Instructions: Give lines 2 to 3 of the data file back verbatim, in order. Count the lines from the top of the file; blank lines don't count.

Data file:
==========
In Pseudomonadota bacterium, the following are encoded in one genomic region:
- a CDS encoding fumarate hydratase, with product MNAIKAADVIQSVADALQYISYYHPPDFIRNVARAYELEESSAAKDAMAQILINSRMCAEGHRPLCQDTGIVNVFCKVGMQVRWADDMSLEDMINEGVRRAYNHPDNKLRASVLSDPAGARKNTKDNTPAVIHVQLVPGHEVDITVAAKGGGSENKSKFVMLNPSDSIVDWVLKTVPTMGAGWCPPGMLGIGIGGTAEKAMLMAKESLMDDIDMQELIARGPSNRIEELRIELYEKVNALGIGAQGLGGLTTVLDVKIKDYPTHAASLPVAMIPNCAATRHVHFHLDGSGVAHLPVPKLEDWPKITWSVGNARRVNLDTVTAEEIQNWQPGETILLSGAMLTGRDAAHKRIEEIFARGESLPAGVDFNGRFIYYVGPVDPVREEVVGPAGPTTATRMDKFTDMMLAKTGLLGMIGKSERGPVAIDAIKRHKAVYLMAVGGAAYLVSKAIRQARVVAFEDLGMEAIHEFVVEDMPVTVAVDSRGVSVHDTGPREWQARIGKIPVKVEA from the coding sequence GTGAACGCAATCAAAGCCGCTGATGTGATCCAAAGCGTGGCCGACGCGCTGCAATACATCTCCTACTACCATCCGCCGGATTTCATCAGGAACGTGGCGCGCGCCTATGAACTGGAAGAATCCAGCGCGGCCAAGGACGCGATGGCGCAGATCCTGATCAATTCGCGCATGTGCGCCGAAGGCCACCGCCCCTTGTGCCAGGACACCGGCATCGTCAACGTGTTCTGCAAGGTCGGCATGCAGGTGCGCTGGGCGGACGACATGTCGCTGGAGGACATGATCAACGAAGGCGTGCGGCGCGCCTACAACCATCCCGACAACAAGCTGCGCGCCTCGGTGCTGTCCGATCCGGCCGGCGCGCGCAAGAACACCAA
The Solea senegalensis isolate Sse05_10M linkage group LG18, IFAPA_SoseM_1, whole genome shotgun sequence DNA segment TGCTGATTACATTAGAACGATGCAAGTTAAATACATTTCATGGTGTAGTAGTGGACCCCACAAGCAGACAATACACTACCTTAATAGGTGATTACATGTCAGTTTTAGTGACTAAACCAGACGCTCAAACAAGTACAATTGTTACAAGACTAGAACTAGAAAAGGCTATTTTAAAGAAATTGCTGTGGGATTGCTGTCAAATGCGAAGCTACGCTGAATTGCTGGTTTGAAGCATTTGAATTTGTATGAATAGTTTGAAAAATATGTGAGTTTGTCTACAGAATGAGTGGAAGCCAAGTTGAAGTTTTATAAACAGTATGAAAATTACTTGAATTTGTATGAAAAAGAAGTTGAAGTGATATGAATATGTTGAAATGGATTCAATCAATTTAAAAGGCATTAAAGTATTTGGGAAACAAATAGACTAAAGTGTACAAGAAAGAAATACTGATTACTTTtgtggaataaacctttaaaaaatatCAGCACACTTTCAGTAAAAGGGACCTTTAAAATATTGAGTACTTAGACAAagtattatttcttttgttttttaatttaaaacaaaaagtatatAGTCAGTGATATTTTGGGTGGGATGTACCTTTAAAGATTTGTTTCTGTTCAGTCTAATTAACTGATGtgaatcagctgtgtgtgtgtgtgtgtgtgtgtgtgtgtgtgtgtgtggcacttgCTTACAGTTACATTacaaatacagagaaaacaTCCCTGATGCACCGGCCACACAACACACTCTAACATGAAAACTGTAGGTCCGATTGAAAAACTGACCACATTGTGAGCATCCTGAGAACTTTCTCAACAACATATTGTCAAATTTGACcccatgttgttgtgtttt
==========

- a CDS encoding fumarate hydratase, with product MNAIKAADVIQSVADALQYISYYHPPDFIRNVARAYELEESSAAKDAMAQILINSRMCAEGHRPLCQDTGIVNVFCKVGMQVRWADDMSLEDMINEGVRRAYNHPDNKLRASVLSDPAGARKNTKDNTPAVIHVQLVPGHEVDITVAAKGGGSENKSKFVMLNPSDSIVDWVLKTVPTMGAGWCPPGMLGIGIGGTAEKAMLMAKESLMDDIDMQELIARGPSNRIEELRIELYEKVNALGIGAQGLGGLTTVLDVKIKDYPTHAASLPVAMIPNCAATRHVHFHLDGSGVAHLPVPKLEDWPKITWSVGNARRVNLDTVTAEEIQNWQPGETILLSGAMLTGRDAAHKRIEEIFARGESLPAGVDFNGRFIYYVGPVDPVREEVVGPAGPTTATRMDKFTDMMLAKTGLLGMIGKSERGPVAIDAIKRHKAVYLMAVGGAAYLVSKAIRQARVVAFEDLGMEAIHEFVVEDMPVTVAVDSRGVSVHDTGPREWQARIGKIPVKVEA from the coding sequence GTGAACGCAATCAAAGCCGCTGATGTGATCCAAAGCGTGGCCGACGCGCTGCAATACATCTCCTACTACCATCCGCCGGATTTCATCAGGAACGTGGCGCGCGCCTATGAACTGGAAGAATCCAGCGCGGCCAAGGACGCGATGGCGCAGATCCTGATCAATTCGCGCATGTGCGCCGAAGGCCACCGCCCCTTGTGCCAGGACACCGGCATCGTCAACGTGTTCTGCAAGGTCGGCATGCAGGTGCGCTGGGCGGACGACATGTCGCTGGAGGACATGATCAACGAAGGCGTGCGGCGCGCCTACAACCATCCCGACAACAAGCTGCGCGCCTCGGTGCTGTCCGATCCGGCCGGCGCGCGCAAGAACACCAA
The Solea senegalensis isolate Sse05_10M linkage group LG18, IFAPA_SoseM_1, whole genome shotgun sequence DNA segment TGCTGATTACATTAGAACGATGCAAGTTAAATACATTTCATGGTGTAGTAGTGGACCCCACAAGCAGACAATACACTACCTTAATAGGTGATTACATGTCAGTTTTAGTGACTAAACCAGACGCTCAAACAAGTACAATTGTTACAAGACTAGAACTAGAAAAGGCTATTTTAAAGAAATTGCTGTGGGATTGCTGTCAAATGCGAAGCTACGCTGAATTGCTGGTTTGAAGCATTTGAATTTGTATGAATAGTTTGAAAAATATGTGAGTTTGTCTACAGAATGAGTGGAAGCCAAGTTGAAGTTTTATAAACAGTATGAAAATTACTTGAATTTGTATGAAAAAGAAGTTGAAGTGATATGAATATGTTGAAATGGATTCAATCAATTTAAAAGGCATTAAAGTATTTGGGAAACAAATAGACTAAAGTGTACAAGAAAGAAATACTGATTACTTTtgtggaataaacctttaaaaaatatCAGCACACTTTCAGTAAAAGGGACCTTTAAAATATTGAGTACTTAGACAAagtattatttcttttgttttttaatttaaaacaaaaagtatatAGTCAGTGATATTTTGGGTGGGATGTACCTTTAAAGATTTGTTTCTGTTCAGTCTAATTAACTGATGtgaatcagctgtgtgtgtgtgtgtgtgtgtgtgtgtgtgtgtgtgtggcacttgCTTACAGTTACATTacaaatacagagaaaacaTCCCTGATGCACCGGCCACACAACACACTCTAACATGAAAACTGTAGGTCCGATTGAAAAACTGACCACATTGTGAGCATCCTGAGAACTTTCTCAACAACATATTGTCAAATTTGACcccatgttgttgtgtttt